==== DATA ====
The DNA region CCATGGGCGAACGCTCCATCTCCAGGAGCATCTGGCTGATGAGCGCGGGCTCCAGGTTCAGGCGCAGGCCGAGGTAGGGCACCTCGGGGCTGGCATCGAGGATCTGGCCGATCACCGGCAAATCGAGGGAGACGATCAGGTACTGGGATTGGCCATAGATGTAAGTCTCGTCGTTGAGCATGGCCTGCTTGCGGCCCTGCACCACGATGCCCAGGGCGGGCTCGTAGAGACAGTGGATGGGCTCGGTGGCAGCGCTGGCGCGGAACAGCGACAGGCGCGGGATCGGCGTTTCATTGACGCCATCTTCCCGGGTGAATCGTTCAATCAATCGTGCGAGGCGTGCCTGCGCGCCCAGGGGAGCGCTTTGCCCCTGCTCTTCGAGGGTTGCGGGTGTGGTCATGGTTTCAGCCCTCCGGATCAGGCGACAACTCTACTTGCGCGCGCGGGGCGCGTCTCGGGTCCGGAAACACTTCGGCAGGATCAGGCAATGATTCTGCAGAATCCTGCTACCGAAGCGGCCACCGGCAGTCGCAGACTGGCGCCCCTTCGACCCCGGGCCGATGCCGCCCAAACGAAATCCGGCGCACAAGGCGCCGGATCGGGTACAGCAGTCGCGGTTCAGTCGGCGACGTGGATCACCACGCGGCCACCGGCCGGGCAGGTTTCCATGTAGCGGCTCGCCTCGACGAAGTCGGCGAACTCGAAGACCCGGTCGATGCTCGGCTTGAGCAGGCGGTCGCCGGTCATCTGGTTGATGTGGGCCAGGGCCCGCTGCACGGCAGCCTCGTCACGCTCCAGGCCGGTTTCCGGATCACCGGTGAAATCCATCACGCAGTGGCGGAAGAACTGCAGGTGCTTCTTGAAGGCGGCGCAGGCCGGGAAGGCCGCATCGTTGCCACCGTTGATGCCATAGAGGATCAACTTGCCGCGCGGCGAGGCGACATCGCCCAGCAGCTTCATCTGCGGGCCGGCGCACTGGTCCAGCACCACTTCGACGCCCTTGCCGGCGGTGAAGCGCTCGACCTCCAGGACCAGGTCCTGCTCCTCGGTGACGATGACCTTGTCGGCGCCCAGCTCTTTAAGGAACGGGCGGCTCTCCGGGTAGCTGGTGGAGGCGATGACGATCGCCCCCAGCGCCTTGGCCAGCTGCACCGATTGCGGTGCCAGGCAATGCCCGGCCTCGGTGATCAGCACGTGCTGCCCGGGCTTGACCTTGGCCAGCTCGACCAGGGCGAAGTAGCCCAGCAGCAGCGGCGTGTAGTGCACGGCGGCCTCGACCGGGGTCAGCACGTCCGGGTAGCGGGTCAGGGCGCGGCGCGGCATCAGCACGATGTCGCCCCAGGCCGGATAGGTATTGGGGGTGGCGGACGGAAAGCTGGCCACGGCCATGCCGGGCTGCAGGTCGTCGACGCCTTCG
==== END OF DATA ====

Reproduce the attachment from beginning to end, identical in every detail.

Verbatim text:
The DNA region CCATGGGCGAACGCTCCATCTCCAGGAGCATCTGGCTGATGAGCGCGGGCTCCAGGTTCAGGCGCAGGCCGAGGTAGGGCACCTCGGGGCTGGCATCGAGGATCTGGCCGATCACCGGCAAATCGAGGGAGACGATCAGGTACTGGGATTGGCCATAGATGTAAGTCTCGTCGTTGAGCATGGCCTGCTTGCGGCCCTGCACCACGATGCCCAGGGCGGGCTCGTAGAGACAGTGGATGGGCTCGGTGGCAGCGCTGGCGCGGAACAGCGACAGGCGCGGGATCGGCGTTTCATTGACGCCATCTTCCCGGGTGAATCGTTCAATCAATCGTGCGAGGCGTGCCTGCGCGCCCAGGGGAGCGCTTTGCCCCTGCTCTTCGAGGGTTGCGGGTGTGGTCATGGTTTCAGCCCTCCGGATCAGGCGACAACTCTACTTGCGCGCGCGGGGCGCGTCTCGGGTCCGGAAACACTTCGGCAGGATCAGGCAATGATTCTGCAGAATCCTGCTACCGAAGCGGCCACCGGCAGTCGCAGACTGGCGCCCCTTCGACCCCGGGCCGATGCCGCCCAAACGAAATCCGGCGCACAAGGCGCCGGATCGGGTACAGCAGTCGCGGTTCAGTCGGCGACGTGGATCACCACGCGGCCACCGGCCGGGCAGGTTTCCATGTAGCGGCTCGCCTCGACGAAGTCGGCGAACTCGAAGACCCGGTCGATGCTCGGCTTGAGCAGGCGGTCGCCGGTCATCTGGTTGATGTGGGCCAGGGCCCGCTGCACGGCAGCCTCGTCACGCTCCAGGCCGGTTTCCGGATCACCGGTGAAATCCATCACGCAGTGGCGGAAGAACTGCAGGTGCTTCTTGAAGGCGGCGCAGGCCGGGAAGGCCGCATCGTTGCCACCGTTGATGCCATAGAGGATCAACTTGCCGCGCGGCGAGGCGACATCGCCCAGCAGCTTCATCTGCGGGCCGGCGCACTGGTCCAGCACCACTTCGACGCCCTTGCCGGCGGTGAAGCGCTCGACCTCCAGGACCAGGTCCTGCTCCTCGGTGACGATGACCTTGTCGGCGCCCAGCTCTTTAAGGAACGGGCGGCTCTCCGGGTAGCTGGTGGAGGCGATGACGATCGCCCCCAGCGCCTTGGCCAGCTGCACCGATTGCGGTGCCAGGCAATGCCCGGCCTCGGTGATCAGCACGTGCTGCCCGGGCTTGACCTTGGCCAGCTCGACCAGGGCGAAGTAGCCCAGCAGCAGCGGCGTGTAGTGCACGGCGGCCTCGACCGGGGTCAGCACGTCCGGGTAGCGGGTCAGGGCGCGGCGCGGCATCAGCACGATGTCGCCCCAGGCCGGATAGGTATTGGGGGTGGCGGACGGAAAGCTGGCCACGGCCATGCCGGGCTGCAGGTCGTCGACGCCTTCG